Political canvassing is the process of directly engaging with voters to gather information, like registration status or candidate support levels, for a political campaign or organization. This vital information informs campaign strategy, like where and how you want to allocate resources. While we typically think of door-knocking as the canvassing method, it is only one of the available methods available. However, there are many other creative (and sometimes even more effective and efficient) ways to canvass voters. Here are four effective political canvassing techniques you can use without ever knocking on a stranger’s door:
4 Effective Political Canvassing Techniques That Don’t Involve Knocking on Doors
Relational organizing is an outreach tactic in which supporters engage their personal network to gather information and mobilize support for a campaign or cause. It can be an extremely effective strategy for your campaign because voters are more likely to respond to political canvassing attempts by people they already know. With record levels of distrust in mainstream media sources, media ecosystem fragmentation, deep voter skepticism, and rejection of spammy calls and texts from random phone numbers, a trusted messenger is often the only way to get through to a voter. It’s also one of the most impactful ways to get voters to take action and has been proven to increase voter turnout!
What this looks like: Your campaign has 50 loyal volunteers who want to get the word out about your candidate. You can encourage each of them to use a relational organizing app to gauge candidate support from five people they personally know in your target district — friends, colleagues, fellow parents in their PTA, and other community members. If these efforts receive a 100% response rate, your campaign has information on 200 new people who have been contacted by someone they trust. Even if some target contacts aren’t fully persuaded to vote for your candidate, you can now send additional persuasion messaging through their friend (AKA your volunteer).
Community canvassing is a political canvassing strategy that leverages community ties to organize for your campaign. This is most effective when you have volunteers with strong ties to a community they can use to advocate for your campaign. These volunteers can be part of a neighborhood, residential building, faith-based organization, school, or even online community. (It’s reported that over 30% of people prefer online communities!) By assembling their community for your campaign, your volunteers become canvassing leaders who can prompt others to get involved.
What this looks like: You have several volunteer leaders who are part of a local faith-based community that advocates for increased support for public schools. They suggest hosting a barbeque where they can invite their community members and talk to them about supporting your candidate, who also advocates for this cause. During this event, your volunteers can answer questions from community members and help them register to vote. While engaging with their community members, they can send information back to your campaign using a canvassing app to search for the voters they’re talking to and send in new responses and contact information. After the event, you have contact and location details for these contacts, which you can later use to increase your volunteer base.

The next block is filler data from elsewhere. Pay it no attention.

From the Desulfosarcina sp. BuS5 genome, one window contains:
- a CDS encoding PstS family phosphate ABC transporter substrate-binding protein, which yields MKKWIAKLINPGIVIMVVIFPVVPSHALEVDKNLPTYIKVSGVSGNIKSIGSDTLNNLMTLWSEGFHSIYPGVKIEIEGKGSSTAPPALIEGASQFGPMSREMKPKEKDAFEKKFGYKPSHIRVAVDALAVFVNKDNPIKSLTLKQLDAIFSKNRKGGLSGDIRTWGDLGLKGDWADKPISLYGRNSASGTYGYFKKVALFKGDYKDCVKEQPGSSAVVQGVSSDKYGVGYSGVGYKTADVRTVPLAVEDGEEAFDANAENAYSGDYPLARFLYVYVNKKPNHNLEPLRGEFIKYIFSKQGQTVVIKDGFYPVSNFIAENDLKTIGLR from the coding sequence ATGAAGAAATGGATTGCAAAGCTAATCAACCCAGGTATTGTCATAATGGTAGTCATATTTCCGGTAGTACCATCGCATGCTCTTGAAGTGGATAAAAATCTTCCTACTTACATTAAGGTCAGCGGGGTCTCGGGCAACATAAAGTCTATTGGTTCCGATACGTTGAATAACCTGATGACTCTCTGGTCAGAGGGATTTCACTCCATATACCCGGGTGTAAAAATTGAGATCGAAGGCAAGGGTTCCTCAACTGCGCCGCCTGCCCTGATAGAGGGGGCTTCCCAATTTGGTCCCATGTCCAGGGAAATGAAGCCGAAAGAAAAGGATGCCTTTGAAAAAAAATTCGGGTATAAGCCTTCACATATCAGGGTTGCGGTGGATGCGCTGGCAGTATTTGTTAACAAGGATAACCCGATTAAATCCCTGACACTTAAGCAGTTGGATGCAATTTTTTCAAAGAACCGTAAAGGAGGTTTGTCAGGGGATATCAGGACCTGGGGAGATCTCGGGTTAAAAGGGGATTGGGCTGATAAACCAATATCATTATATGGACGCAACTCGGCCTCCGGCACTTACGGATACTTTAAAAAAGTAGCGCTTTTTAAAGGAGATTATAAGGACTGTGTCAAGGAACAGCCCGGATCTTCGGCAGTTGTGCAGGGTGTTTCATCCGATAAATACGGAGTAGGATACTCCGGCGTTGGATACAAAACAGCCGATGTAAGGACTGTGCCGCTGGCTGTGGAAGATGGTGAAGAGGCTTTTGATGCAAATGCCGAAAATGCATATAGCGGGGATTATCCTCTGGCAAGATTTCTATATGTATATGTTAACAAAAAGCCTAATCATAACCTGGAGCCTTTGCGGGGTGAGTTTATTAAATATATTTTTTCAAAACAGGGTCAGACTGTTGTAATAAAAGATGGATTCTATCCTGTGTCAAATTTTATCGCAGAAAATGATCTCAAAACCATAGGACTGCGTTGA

Crowd canvassing is a technique in which your campaign volunteers set up a stand in a public area to engage with people passing by. Some examples of places where crowd canvassing can be especially effective include streets, parks, farmers’ markets, state/county fairs, sporting events, shopping centers, grocery stores, parades, rallies, transportation hubs/stops, college campus quads, and more. Although this political canvassing tactic doesn’t allow your team to target specific contacts, it offers unrestricted reach. You will find that the voters who are willing to walk up to your table and engage with you are essentially self-targeting and many campaigns even find this to be more effective than targeting based on complex data models and synthetic scores. Crowd canvassing is great for campaigns that want to canvass and raise awareness for a candidate or cause in high-traffic areas. It can also be a game-changing tactic for campaigns in rural areas where it may not be practical, efficient, or safe to visit individual homes and knock on individual doors. Crowd canvassing is an innovative way of blending what would traditionally be thought of as “visibility events” with canvassing work that collects real, useful data.